Reviewed: US Volkswagen e-Golf SEL Premium Spec – Video

SEP 14 2014 BY JAY COLE 28

Due to hit the US market in just a few weeks, the Volkswagen e-Golf will only be available in one trim level – at least at first according to the German company.

The VW e-Golf Goes Out For A Spin

The VW e-Golf Goes Out For A Spin

The e-Golf SEL Premium.

Naturally when a model starts piling up capital letters behind its name and the tag “premium” is applied, you know it isn’t going to be the cheapest EV on the block – and this continues to be true with the “70 to 90 mile” e-Golf that starts at $35,445.

Fortunately for Americans, we ran down a VW exec and can thankfully (and exclusively) report that the initial lease deal is actually quite a good one – $299/month for 36 months, with $2,000 down. (full details here)

And while we have now seen a few European reviews on the e-Golf, here is one from the other side of the pond by TFL (The Fast Lane Car).

Hat tip to offib!

Categories: Volkswagen


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28 Comments on "Reviewed: US Volkswagen e-Golf SEL Premium Spec – Video"

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These guys are clearly not EV owners. They struggled when discussing charge times and levels, they talked about range anxiety and the increasing availability of charging stations, but never once mentioned the convenience of home charging.

Decent review until they get to the Leaf. It may be a little dated, but the range? Really? They do know that the range is the same as the egolf, right?

I always wonder why reviewers don’t mention the biggest differences between electric and internal combustion vehicles, which is that the electric vehicles are always smoother, quieter, and more precisely responsive.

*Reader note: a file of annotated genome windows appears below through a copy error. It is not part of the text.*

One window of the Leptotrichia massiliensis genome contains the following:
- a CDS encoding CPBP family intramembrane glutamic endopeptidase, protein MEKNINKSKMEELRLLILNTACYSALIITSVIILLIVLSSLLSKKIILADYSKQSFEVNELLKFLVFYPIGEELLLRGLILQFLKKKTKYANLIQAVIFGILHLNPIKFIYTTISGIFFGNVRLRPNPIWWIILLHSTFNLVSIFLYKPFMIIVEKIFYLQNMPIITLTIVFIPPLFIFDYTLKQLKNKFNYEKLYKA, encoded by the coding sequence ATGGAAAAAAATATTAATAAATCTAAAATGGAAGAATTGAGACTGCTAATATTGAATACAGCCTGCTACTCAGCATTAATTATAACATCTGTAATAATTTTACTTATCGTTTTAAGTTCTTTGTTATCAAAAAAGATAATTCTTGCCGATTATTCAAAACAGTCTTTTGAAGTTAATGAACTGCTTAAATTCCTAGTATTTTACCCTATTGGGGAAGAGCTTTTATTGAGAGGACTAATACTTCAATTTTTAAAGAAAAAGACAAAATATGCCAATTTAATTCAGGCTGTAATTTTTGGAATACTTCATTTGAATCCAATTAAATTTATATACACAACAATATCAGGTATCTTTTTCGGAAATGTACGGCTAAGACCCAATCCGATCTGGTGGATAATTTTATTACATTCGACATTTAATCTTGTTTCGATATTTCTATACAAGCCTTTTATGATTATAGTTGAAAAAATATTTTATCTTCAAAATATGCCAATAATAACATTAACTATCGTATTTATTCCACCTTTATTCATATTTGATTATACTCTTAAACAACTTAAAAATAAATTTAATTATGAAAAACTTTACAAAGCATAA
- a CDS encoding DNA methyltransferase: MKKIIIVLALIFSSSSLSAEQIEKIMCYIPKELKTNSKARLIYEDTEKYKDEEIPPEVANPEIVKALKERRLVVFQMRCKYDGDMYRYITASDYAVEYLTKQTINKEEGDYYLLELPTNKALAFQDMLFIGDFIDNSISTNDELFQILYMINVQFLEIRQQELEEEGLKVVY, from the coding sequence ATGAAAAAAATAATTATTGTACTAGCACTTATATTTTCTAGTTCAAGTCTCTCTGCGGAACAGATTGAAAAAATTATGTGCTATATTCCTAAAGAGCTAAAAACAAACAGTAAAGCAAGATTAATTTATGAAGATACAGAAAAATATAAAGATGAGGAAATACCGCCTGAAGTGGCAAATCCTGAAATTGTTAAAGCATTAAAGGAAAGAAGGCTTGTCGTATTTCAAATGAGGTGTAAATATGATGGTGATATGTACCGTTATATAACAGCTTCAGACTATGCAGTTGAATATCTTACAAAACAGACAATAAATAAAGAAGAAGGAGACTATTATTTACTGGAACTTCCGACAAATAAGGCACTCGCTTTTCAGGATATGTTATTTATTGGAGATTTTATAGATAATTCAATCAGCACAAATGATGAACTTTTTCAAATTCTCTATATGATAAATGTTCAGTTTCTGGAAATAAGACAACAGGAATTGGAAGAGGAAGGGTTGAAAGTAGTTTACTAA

This is very true. For some aspects of driving, even the worst electric car is just better than the best ICE car.

And for now, we have merely scratched the surface of potential of electric cars. Just wait when the AWD version of Tesla Model 3 is published as a prototype, perhaps already in 2015.

that’s so true. It rarely comes up as an argument in those types of discussions. For me, this is the only reason that my next car will most probably an EV again.

They did say the car is quiet. Although this quietness has issues. I have to frequently honk at pedestrians as they don’t hear my car at all. And honking scares them, makes me feel & look bad.
Electric cars need to have some noise, or at least have a button to turn on that noise. Too quiet can be real issue. Like, when you backup from driveway, the pedestrians on the sidewalk can’t tell if a car is starting and backing. Same issue in parking lots.

Alternatively you could slow down and allow the pedestrian to walk freely.

I have no idea why many car drivers think that the world should get out of their way, and I give priority to pedestrians and cyclists.

In general I agree with you, but at the same time, it is all too common to see 3-4 people walking side-by-side, spanning the entire road. They seem to be oblivious to the cars that are trying to drive down the road, approaching from behind. This is a very common occurrence around lunch time on a nice day.

In the US, pedestrians are supposed to walk against traffic, and stay to the side of the road. Some people follow that rule, but most seem to be ignorant and/or just not care.

The expression “share the road” goes both ways.

I should also mention that, like much of America, there are no sidewalks here. Pedestrians are forced to walk in the road. It’s not just people crossing at the corner.